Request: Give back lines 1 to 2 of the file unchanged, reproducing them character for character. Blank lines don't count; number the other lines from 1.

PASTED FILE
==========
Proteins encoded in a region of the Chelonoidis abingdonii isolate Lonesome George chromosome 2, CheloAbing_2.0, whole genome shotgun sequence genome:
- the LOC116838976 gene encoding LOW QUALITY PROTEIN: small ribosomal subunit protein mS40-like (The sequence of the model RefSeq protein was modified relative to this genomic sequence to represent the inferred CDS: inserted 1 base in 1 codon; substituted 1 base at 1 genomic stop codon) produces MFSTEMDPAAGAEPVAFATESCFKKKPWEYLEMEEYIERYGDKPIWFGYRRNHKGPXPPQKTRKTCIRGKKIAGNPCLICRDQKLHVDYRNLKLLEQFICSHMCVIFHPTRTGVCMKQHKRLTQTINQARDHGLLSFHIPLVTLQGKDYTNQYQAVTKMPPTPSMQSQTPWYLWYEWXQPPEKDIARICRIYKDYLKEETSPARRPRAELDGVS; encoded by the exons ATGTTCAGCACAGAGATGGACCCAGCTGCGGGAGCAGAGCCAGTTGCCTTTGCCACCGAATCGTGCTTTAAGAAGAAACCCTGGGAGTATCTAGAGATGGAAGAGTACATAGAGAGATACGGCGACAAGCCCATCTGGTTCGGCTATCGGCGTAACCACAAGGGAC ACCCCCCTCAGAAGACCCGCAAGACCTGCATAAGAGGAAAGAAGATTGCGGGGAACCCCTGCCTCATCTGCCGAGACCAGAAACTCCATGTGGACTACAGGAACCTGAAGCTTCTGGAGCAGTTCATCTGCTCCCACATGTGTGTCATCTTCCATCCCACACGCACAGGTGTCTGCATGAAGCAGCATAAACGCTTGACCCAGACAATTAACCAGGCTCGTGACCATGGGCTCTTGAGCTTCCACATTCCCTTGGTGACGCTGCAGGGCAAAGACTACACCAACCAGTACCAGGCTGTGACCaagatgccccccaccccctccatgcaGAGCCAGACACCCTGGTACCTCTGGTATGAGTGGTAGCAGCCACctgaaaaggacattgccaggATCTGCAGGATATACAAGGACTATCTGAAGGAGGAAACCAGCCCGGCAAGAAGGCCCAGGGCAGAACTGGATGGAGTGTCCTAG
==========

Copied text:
Proteins encoded in a region of the Chelonoidis abingdonii isolate Lonesome George chromosome 2, CheloAbing_2.0, whole genome shotgun sequence genome:
- the LOC116838976 gene encoding LOW QUALITY PROTEIN: small ribosomal subunit protein mS40-like (The sequence of the model RefSeq protein was modified relative to this genomic sequence to represent the inferred CDS: inserted 1 base in 1 codon; substituted 1 base at 1 genomic stop codon) produces MFSTEMDPAAGAEPVAFATESCFKKKPWEYLEMEEYIERYGDKPIWFGYRRNHKGPXPPQKTRKTCIRGKKIAGNPCLICRDQKLHVDYRNLKLLEQFICSHMCVIFHPTRTGVCMKQHKRLTQTINQARDHGLLSFHIPLVTLQGKDYTNQYQAVTKMPPTPSMQSQTPWYLWYEWXQPPEKDIARICRIYKDYLKEETSPARRPRAELDGVS; encoded by the exons ATGTTCAGCACAGAGATGGACCCAGCTGCGGGAGCAGAGCCAGTTGCCTTTGCCACCGAATCGTGCTTTAAGAAGAAACCCTGGGAGTATCTAGAGATGGAAGAGTACATAGAGAGATACGGCGACAAGCCCATCTGGTTCGGCTATCGGCGTAACCACAAGGGAC ACCCCCCTCAGAAGACCCGCAAGACCTGCATAAGAGGAAAGAAGATTGCGGGGAACCCCTGCCTCATCTGCCGAGACCAGAAACTCCATGTGGACTACAGGAACCTGAAGCTTCTGGAGCAGTTCATCTGCTCCCACATGTGTGTCATCTTCCATCCCACACGCACAGGTGTCTGCATGAAGCAGCATAAACGCTTGACCCAGACAATTAACCAGGCTCGTGACCATGGGCTCTTGAGCTTCCACATTCCCTTGGTGACGCTGCAGGGCAAAGACTACACCAACCAGTACCAGGCTGTGACCaagatgccccccaccccctccatgcaGAGCCAGACACCCTGGTACCTCTGGTATGAGTGGTAGCAGCCACctgaaaaggacattgccaggATCTGCAGGATATACAAGGACTATCTGAAGGAGGAAACCAGCCCGGCAAGAAGGCCCAGGGCAGAACTGGATGGAGTGTCCTAG